Washington: “The true death toll (in the US) is likely much higher” than what has been reported, a media report said, citing concerns expressed by hospital officials, doctors, public health experts and medical examiners from a wide array of localities in the country.
“The undercount is a result of inconsistent protocols, limited resources and a patchwork of decision making from one state or county to the next,” Xinhua news agency quoted The New York Times report as saying on Sunday.
The combination of the absence of a “uniform system for reporting coronavirus-related deaths” and “a continued shortage of tests” has been attributed to what The New York Times report said was some states and counties having “improvised, obfuscated and, at times, backtracked in counting the dead”.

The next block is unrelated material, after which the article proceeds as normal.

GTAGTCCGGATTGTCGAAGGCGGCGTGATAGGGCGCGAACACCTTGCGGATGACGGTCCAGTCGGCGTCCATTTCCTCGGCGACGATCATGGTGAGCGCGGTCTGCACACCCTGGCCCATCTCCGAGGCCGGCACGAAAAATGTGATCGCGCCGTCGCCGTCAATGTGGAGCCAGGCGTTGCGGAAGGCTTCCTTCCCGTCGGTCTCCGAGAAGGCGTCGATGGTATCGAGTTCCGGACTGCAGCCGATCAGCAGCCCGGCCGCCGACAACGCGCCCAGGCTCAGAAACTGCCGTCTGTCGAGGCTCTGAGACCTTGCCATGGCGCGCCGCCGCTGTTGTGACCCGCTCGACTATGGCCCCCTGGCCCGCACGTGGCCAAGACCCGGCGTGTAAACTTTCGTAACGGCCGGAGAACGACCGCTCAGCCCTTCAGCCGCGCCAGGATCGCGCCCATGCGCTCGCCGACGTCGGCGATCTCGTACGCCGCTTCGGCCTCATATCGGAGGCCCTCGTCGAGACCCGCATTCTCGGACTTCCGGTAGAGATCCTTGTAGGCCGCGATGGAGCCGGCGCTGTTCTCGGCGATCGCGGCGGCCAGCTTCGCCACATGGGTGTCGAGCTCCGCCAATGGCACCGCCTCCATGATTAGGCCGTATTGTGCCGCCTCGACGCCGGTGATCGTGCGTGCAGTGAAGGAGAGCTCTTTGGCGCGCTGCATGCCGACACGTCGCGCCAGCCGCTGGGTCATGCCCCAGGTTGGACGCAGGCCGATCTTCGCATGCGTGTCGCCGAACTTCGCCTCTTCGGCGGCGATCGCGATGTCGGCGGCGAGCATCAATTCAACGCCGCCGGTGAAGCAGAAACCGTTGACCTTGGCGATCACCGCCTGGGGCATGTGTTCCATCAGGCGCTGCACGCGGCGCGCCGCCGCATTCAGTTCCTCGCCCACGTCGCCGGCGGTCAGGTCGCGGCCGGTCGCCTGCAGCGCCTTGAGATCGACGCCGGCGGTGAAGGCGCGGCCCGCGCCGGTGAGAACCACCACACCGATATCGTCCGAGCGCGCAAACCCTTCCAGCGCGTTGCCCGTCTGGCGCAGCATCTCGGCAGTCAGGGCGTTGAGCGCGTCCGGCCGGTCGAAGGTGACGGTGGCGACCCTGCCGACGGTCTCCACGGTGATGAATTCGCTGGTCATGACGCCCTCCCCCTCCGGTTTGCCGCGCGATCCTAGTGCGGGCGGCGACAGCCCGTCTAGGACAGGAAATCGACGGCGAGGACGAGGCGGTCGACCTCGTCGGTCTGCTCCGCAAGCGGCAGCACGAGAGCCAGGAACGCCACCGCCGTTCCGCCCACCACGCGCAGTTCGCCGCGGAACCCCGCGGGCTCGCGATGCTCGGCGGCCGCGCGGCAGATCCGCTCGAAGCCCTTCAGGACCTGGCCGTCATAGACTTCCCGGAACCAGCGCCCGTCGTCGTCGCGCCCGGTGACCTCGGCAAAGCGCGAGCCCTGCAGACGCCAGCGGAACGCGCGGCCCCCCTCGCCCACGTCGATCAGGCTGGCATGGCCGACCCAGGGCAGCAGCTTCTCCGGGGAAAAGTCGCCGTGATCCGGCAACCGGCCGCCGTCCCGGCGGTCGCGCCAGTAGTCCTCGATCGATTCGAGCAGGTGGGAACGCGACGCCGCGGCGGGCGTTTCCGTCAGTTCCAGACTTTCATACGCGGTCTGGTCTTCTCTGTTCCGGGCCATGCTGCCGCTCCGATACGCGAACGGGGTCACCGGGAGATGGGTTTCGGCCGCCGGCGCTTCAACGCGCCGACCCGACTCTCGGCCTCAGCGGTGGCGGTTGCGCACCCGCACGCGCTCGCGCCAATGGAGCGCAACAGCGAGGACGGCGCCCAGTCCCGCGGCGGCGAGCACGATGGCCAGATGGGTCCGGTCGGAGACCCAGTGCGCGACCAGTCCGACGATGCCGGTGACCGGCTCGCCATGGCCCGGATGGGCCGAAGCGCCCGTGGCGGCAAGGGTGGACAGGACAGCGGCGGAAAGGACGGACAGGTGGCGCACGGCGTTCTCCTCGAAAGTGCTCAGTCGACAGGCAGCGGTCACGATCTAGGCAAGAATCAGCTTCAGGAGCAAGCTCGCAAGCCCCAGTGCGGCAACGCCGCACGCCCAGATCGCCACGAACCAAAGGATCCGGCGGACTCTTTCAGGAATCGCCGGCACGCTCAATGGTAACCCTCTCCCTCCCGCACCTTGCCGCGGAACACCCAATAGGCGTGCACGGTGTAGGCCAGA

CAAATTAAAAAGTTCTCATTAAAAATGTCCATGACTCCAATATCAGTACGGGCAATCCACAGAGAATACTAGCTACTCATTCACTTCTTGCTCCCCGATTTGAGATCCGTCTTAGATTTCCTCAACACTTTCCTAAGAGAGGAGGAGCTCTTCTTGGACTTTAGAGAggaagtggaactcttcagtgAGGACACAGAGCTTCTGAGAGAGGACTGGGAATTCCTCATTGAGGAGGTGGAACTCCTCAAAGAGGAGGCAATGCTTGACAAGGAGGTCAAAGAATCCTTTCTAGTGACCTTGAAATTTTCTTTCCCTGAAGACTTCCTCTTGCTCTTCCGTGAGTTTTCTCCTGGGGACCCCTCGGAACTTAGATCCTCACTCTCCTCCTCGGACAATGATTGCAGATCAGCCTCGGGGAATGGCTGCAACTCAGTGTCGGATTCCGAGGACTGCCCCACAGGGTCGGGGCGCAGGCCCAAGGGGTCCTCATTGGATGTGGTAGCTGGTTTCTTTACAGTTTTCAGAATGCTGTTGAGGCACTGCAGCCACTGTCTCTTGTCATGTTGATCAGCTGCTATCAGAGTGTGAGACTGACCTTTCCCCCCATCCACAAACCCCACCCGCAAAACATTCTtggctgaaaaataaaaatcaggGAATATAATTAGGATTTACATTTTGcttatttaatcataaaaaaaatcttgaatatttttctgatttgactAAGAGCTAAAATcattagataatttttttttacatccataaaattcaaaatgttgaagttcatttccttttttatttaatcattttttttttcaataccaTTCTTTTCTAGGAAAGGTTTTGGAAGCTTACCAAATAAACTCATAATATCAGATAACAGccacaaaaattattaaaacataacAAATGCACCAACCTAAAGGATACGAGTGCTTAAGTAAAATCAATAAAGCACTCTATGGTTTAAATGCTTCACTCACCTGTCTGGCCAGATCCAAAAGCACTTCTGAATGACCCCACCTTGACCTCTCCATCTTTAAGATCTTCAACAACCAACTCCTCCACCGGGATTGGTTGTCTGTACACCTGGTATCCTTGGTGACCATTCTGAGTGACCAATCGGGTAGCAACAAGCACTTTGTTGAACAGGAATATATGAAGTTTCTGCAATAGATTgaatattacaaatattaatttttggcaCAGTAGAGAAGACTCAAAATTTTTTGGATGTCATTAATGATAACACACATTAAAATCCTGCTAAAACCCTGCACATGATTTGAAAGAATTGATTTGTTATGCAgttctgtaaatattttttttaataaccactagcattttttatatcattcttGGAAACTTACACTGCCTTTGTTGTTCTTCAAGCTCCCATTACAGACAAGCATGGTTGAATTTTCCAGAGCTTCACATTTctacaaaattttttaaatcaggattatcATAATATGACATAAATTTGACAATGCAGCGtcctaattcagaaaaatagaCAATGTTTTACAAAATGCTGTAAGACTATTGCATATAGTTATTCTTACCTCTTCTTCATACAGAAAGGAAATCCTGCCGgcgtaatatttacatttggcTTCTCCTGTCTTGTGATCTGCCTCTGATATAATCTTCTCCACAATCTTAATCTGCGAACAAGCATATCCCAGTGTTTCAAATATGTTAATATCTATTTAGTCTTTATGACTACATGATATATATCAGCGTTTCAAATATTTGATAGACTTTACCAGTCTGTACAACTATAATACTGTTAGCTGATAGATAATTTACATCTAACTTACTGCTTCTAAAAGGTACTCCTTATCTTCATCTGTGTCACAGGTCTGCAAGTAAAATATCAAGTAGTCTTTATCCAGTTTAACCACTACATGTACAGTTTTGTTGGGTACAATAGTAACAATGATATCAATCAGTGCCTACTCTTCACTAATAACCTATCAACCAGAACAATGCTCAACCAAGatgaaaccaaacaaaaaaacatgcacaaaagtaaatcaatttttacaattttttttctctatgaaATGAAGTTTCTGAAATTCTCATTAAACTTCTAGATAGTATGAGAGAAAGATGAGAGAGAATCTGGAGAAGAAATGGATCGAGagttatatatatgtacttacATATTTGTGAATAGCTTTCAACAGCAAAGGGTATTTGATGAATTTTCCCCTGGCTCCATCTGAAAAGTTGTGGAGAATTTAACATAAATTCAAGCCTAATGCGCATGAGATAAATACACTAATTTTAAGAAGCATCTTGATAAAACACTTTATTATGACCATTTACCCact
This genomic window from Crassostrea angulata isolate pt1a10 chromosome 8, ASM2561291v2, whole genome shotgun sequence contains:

“We definitely think there are deaths that we have not accounted for,” the newspaper report quoted Jennifer Nuzzo, a senior scholar at the Johns Hopkins University Center for Health Security (CSS), as saying.
President Donald Trump in recent days has been using the White House Coronavirus Task Force news briefing as an occasion to boast his country’s second-to-none total COVID-19 tests.
Yet, US media outlets, such as The New York Times, have offered another angle to look at the issue: Given its relatively larger population, the country has tested far fewer people than other countries on a per capita basis, reports Xinhua news aegncy.
The Washington-based Johns Hopkins University has been closely tracking real-time data regarding confirmed cases and mortalities not only in the US, but also around the globe country by country.
While noting public health experts have stressed that an accurate death count is essential to understanding the evolution of a disease outbreak, The New York Times report said that the federal government “does not expect to produce a final tally of coronavirus deaths until 2021, when it publishes an annual compilation of the country’s leading causes of death”.
As of Monday, the US has reported a total of 368,196 confirmed coronavirus cases, with 10,986 deaths, according to the CSSE updates.